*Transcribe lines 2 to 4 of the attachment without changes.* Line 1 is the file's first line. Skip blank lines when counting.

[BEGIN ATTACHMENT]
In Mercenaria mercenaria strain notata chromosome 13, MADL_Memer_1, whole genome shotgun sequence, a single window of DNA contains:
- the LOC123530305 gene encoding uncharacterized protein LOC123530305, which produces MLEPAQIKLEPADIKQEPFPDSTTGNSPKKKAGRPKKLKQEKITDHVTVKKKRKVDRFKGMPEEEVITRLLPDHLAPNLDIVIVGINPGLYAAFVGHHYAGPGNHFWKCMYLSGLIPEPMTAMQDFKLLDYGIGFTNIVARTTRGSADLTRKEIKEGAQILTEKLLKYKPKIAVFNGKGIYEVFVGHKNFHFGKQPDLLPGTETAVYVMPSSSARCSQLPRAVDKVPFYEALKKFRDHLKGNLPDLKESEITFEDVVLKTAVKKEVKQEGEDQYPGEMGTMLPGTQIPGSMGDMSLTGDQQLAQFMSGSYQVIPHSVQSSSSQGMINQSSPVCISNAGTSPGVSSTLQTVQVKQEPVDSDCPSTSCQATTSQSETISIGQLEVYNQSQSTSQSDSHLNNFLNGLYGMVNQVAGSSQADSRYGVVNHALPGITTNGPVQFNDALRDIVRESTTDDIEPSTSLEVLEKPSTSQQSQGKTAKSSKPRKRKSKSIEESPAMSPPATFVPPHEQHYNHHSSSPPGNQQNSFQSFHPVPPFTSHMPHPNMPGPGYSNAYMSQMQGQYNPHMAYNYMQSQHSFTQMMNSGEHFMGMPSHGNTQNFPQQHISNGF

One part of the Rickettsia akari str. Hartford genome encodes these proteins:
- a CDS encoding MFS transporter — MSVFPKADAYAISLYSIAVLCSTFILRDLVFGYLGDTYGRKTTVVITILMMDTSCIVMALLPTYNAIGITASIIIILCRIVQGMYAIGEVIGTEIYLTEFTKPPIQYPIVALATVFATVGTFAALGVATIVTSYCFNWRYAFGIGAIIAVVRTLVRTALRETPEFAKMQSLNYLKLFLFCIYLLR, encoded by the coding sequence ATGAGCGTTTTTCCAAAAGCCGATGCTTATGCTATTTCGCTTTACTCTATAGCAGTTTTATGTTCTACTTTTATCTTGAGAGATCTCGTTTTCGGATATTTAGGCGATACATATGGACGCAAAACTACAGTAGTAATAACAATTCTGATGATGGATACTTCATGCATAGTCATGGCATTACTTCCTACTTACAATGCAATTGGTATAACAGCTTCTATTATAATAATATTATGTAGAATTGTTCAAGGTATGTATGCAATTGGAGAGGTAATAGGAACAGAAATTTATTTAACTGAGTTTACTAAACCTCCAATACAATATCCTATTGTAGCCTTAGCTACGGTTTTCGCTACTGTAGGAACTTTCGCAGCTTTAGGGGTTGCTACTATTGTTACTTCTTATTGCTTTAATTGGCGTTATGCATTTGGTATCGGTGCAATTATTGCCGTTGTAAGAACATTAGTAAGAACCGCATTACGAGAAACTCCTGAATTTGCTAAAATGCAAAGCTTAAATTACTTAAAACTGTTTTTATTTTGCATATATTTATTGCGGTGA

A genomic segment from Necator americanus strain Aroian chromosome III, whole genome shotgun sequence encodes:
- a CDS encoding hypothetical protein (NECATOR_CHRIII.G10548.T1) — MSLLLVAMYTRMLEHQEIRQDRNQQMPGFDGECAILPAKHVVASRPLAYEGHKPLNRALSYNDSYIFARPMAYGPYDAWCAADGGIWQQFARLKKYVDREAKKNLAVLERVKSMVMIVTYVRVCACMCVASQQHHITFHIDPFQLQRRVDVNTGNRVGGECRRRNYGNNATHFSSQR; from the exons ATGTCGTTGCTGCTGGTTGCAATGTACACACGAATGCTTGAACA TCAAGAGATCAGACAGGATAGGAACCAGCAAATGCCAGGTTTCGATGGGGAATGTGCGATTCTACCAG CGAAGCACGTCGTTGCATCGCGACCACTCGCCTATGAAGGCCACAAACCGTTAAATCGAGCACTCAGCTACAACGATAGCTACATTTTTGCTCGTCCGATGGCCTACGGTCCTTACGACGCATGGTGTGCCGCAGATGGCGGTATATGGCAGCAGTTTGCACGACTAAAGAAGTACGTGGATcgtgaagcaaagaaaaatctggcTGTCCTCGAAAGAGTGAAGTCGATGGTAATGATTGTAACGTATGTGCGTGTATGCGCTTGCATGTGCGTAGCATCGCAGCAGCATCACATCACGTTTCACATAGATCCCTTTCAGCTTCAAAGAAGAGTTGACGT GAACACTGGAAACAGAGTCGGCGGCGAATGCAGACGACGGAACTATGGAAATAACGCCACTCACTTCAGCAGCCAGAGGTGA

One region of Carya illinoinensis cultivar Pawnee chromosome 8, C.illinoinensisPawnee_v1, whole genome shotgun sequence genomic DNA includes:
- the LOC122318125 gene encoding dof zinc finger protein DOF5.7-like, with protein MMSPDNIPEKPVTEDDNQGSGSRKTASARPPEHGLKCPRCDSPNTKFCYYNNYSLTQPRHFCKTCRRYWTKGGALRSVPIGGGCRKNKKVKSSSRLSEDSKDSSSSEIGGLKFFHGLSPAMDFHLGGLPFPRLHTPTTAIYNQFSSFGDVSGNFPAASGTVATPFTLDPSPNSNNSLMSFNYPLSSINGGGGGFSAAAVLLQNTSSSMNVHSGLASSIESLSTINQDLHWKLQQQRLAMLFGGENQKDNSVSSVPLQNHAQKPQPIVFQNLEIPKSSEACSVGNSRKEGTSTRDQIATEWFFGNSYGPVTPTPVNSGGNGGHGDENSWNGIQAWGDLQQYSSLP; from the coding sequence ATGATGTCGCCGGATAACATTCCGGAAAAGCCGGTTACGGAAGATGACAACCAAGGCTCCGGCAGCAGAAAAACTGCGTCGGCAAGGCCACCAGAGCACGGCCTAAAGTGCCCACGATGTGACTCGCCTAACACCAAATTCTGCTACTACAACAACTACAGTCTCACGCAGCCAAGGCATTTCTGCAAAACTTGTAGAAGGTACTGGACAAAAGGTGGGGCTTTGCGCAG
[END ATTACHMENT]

- the LOC123530305 gene encoding uncharacterized protein LOC123530305, which produces MLEPAQIKLEPADIKQEPFPDSTTGNSPKKKAGRPKKLKQEKITDHVTVKKKRKVDRFKGMPEEEVITRLLPDHLAPNLDIVIVGINPGLYAAFVGHHYAGPGNHFWKCMYLSGLIPEPMTAMQDFKLLDYGIGFTNIVARTTRGSADLTRKEIKEGAQILTEKLLKYKPKIAVFNGKGIYEVFVGHKNFHFGKQPDLLPGTETAVYVMPSSSARCSQLPRAVDKVPFYEALKKFRDHLKGNLPDLKESEITFEDVVLKTAVKKEVKQEGEDQYPGEMGTMLPGTQIPGSMGDMSLTGDQQLAQFMSGSYQVIPHSVQSSSSQGMINQSSPVCISNAGTSPGVSSTLQTVQVKQEPVDSDCPSTSCQATTSQSETISIGQLEVYNQSQSTSQSDSHLNNFLNGLYGMVNQVAGSSQADSRYGVVNHALPGITTNGPVQFNDALRDIVRESTTDDIEPSTSLEVLEKPSTSQQSQGKTAKSSKPRKRKSKSIEESPAMSPPATFVPPHEQHYNHHSSSPPGNQQNSFQSFHPVPPFTSHMPHPNMPGPGYSNAYMSQMQGQYNPHMAYNYMQSQHSFTQMMNSGEHFMGMPSHGNTQNFPQQHISNGF

One part of the Rickettsia akari str. Hartford genome encodes these proteins:
- a CDS encoding MFS transporter — MSVFPKADAYAISLYSIAVLCSTFILRDLVFGYLGDTYGRKTTVVITILMMDTSCIVMALLPTYNAIGITASIIIILCRIVQGMYAIGEVIGTEIYLTEFTKPPIQYPIVALATVFATVGTFAALGVATIVTSYCFNWRYAFGIGAIIAVVRTLVRTALRETPEFAKMQSLNYLKLFLFCIYLLR, encoded by the coding sequence ATGAGCGTTTTTCCAAAAGCCGATGCTTATGCTATTTCGCTTTACTCTATAGCAGTTTTATGTTCTACTTTTATCTTGAGAGATCTCGTTTTCGGATATTTAGGCGATACATATGGACGCAAAACTACAGTAGTAATAACAATTCTGATGATGGATACTTCATGCATAGTCATGGCATTACTTCCTACTTACAATGCAATTGGTATAACAGCTTCTATTATAATAATATTATGTAGAATTGTTCAAGGTATGTATGCAATTGGAGAGGTAATAGGAACAGAAATTTATTTAACTGAGTTTACTAAACCTCCAATACAATATCCTATTGTAGCCTTAGCTACGGTTTTCGCTACTGTAGGAACTTTCGCAGCTTTAGGGGTTGCTACTATTGTTACTTCTTATTGCTTTAATTGGCGTTATGCATTTGGTATCGGTGCAATTATTGCCGTTGTAAGAACATTAGTAAGAACCGCATTACGAGAAACTCCTGAATTTGCTAAAATGCAAAGCTTAAATTACTTAAAACTGTTTTTATTTTGCATATATTTATTGCGGTGA